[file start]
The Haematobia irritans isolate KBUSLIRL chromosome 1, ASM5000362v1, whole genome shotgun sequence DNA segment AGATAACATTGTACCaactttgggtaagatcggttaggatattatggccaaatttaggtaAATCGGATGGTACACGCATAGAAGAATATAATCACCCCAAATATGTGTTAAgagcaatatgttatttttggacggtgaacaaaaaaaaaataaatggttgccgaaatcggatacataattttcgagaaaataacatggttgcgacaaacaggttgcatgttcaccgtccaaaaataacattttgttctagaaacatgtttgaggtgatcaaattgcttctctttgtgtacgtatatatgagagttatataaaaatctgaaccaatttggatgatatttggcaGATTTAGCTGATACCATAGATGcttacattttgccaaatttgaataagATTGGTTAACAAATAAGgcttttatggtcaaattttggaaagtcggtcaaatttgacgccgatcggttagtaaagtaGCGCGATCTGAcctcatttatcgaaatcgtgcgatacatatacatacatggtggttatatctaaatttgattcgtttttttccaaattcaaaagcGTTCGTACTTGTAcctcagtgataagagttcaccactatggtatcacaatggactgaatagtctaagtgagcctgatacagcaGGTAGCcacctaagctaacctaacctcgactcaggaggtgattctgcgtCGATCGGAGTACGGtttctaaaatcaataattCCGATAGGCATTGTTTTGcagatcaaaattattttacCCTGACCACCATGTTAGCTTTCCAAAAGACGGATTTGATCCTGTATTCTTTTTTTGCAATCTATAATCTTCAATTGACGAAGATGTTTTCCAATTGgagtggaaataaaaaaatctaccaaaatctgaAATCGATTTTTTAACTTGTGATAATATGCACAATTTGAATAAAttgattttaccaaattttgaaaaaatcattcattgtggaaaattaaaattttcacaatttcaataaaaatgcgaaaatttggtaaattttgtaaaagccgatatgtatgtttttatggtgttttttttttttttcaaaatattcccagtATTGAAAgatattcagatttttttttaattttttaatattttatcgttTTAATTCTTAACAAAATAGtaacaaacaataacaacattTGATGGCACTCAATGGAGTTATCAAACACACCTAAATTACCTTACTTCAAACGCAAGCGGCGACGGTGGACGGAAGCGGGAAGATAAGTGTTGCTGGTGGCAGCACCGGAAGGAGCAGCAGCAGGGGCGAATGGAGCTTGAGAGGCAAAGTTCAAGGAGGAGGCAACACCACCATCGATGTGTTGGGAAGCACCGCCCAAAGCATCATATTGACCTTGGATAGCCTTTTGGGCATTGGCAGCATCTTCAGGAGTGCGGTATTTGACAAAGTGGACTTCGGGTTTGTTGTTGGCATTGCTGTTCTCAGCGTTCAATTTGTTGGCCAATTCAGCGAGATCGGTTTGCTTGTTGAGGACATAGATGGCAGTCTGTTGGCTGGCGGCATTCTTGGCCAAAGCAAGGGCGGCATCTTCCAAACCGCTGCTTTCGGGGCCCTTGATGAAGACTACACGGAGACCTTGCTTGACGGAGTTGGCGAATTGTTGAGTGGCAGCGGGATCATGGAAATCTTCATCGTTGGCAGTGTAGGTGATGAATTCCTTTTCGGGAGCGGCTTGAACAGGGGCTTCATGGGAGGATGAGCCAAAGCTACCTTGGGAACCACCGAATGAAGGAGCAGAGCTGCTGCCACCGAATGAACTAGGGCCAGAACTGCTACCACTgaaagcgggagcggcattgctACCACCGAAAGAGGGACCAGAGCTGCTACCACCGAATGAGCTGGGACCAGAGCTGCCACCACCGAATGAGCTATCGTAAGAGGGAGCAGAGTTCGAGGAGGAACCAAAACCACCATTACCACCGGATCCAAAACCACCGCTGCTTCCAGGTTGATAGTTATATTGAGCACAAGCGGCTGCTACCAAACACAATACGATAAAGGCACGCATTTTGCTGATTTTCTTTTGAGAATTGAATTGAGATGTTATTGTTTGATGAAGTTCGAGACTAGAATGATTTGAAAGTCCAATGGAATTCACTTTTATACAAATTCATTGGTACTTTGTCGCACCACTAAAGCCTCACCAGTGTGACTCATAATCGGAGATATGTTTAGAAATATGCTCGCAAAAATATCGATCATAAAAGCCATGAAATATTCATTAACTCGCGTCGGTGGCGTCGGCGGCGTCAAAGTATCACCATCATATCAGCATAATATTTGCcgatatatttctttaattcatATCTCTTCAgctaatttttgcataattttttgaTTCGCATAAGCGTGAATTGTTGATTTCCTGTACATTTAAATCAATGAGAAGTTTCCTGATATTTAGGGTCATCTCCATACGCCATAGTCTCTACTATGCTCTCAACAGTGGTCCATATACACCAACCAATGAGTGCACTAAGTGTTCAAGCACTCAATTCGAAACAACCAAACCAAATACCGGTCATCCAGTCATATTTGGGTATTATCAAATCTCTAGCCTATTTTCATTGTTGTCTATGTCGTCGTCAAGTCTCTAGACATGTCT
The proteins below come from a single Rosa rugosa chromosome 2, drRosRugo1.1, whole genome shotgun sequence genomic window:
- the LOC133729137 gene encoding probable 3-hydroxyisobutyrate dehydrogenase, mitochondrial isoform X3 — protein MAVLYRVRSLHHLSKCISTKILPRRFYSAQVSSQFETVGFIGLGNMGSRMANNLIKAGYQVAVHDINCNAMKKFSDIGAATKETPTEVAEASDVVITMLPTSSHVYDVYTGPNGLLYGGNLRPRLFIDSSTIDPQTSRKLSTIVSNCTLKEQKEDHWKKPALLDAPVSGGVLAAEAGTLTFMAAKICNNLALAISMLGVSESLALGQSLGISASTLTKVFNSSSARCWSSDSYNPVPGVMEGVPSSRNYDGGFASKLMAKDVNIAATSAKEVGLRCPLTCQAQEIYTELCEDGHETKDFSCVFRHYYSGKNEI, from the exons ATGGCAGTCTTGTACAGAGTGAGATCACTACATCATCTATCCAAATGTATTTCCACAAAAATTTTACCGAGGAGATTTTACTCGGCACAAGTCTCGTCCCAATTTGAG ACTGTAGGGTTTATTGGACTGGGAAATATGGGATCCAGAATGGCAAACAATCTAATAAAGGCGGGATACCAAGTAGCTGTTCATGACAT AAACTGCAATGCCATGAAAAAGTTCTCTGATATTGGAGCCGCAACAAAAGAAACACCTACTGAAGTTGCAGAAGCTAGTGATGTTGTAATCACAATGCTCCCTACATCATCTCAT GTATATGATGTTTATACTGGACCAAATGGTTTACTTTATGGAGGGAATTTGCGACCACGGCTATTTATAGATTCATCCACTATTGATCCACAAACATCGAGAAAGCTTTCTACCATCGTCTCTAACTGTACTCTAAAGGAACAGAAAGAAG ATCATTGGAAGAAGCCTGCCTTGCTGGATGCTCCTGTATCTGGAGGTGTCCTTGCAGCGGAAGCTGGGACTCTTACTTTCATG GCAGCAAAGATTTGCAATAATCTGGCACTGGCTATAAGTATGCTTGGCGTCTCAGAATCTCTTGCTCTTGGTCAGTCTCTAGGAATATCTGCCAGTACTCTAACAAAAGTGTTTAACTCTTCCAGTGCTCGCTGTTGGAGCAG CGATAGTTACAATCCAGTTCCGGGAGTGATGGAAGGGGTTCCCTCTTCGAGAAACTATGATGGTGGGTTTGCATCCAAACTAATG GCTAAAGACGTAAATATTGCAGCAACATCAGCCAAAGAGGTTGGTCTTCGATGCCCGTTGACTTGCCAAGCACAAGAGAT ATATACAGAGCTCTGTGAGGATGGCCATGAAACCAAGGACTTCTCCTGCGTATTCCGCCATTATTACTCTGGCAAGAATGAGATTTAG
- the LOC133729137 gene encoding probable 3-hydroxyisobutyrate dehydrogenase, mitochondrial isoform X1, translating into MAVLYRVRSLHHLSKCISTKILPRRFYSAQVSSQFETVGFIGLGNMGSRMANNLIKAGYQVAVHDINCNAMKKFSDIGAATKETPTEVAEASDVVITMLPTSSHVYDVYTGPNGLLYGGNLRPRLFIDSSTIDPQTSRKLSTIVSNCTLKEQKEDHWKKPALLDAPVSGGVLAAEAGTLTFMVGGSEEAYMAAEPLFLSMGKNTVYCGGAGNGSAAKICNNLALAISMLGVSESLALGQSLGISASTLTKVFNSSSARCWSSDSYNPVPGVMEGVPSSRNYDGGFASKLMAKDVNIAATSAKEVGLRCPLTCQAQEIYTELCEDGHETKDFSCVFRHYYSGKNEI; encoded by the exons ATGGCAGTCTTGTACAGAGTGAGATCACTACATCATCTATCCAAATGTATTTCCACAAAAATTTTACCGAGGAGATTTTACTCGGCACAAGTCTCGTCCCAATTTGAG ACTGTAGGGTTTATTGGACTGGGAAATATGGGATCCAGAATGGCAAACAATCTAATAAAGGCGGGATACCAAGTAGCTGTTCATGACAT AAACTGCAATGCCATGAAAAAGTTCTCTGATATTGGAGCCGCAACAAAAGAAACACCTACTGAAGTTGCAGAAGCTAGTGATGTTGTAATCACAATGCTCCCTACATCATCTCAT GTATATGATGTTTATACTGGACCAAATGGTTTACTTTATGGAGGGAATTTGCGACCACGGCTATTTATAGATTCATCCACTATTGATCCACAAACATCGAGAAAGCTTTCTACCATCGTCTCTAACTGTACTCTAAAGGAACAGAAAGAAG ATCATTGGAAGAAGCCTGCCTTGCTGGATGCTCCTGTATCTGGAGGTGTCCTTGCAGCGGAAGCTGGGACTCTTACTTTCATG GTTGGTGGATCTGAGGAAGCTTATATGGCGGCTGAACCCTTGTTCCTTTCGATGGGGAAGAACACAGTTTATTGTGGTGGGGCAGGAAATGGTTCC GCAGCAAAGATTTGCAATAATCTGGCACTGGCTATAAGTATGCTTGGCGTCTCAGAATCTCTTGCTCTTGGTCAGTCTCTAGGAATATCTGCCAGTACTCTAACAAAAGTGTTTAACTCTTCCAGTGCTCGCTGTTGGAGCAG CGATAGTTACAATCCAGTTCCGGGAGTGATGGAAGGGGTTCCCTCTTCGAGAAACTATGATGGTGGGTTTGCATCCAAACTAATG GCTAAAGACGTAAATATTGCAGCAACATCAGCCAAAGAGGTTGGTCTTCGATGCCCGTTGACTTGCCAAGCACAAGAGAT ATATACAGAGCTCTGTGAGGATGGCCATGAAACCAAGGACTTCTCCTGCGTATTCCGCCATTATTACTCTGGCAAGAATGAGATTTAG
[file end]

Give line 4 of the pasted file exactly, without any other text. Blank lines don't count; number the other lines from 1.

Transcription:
- the LOC133729137 gene encoding probable 3-hydroxyisobutyrate dehydrogenase, mitochondrial isoform X1, translating into MAVLYRVRSLHHLSKCISTKILPRRFYSAQVSSQFETVGFIGLGNMGSRMANNLIKAGYQVAVHDINCNAMKKFSDIGAATKETPTEVAEASDVVITMLPTSSHVYDVYTGPNGLLYGGNLRPRLFIDSSTIDPQTSRKLSTIVSNCTLKEQKEDHWKKPALLDAPVSGGVLAAEAGTLTFMVGGSEEAYMAAEPLFLSMGKNTVYCGGAGNGSAAKICNNLALAISMLGVSESLALGQSLGISASTLTKVFNSSSARCWSSDSYNPVPGVMEGVPSSRNYDGGFASKLMAKDVNIAATSAKEVGLRCPLTCQAQEIYTELCEDGHETKDFSCVFRHYYSGKNEI; encoded by the exons ATGGCAGTCTTGTACAGAGTGAGATCACTACATCATCTATCCAAATGTATTTCCACAAAAATTTTACCGAGGAGATTTTACTCGGCACAAGTCTCGTCCCAATTTGAG ACTGTAGGGTTTATTGGACTGGGAAATATGGGATCCAGAATGGCAAACAATCTAATAAAGGCGGGATACCAAGTAGCTGTTCATGACAT AAACTGCAATGCCATGAAAAAGTTCTCTGATATTGGAGCCGCAACAAAAGAAACACCTACTGAAGTTGCAGAAGCTAGTGATGTTGTAATCACAATGCTCCCTACATCATCTCAT GTATATGATGTTTATACTGGACCAAATGGTTTACTTTATGGAGGGAATTTGCGACCACGGCTATTTATAGATTCATCCACTATTGATCCACAAACATCGAGAAAGCTTTCTACCATCGTCTCTAACTGTACTCTAAAGGAACAGAAAGAAG ATCATTGGAAGAAGCCTGCCTTGCTGGATGCTCCTGTATCTGGAGGTGTCCTTGCAGCGGAAGCTGGGACTCTTACTTTCATG GTTGGTGGATCTGAGGAAGCTTATATGGCGGCTGAACCCTTGTTCCTTTCGATGGGGAAGAACACAGTTTATTGTGGTGGGGCAGGAAATGGTTCC GCAGCAAAGATTTGCAATAATCTGGCACTGGCTATAAGTATGCTTGGCGTCTCAGAATCTCTTGCTCTTGGTCAGTCTCTAGGAATATCTGCCAGTACTCTAACAAAAGTGTTTAACTCTTCCAGTGCTCGCTGTTGGAGCAG CGATAGTTACAATCCAGTTCCGGGAGTGATGGAAGGGGTTCCCTCTTCGAGAAACTATGATGGTGGGTTTGCATCCAAACTAATG GCTAAAGACGTAAATATTGCAGCAACATCAGCCAAAGAGGTTGGTCTTCGATGCCCGTTGACTTGCCAAGCACAAGAGAT ATATACAGAGCTCTGTGAGGATGGCCATGAAACCAAGGACTTCTCCTGCGTATTCCGCCATTATTACTCTGGCAAGAATGAGATTTAG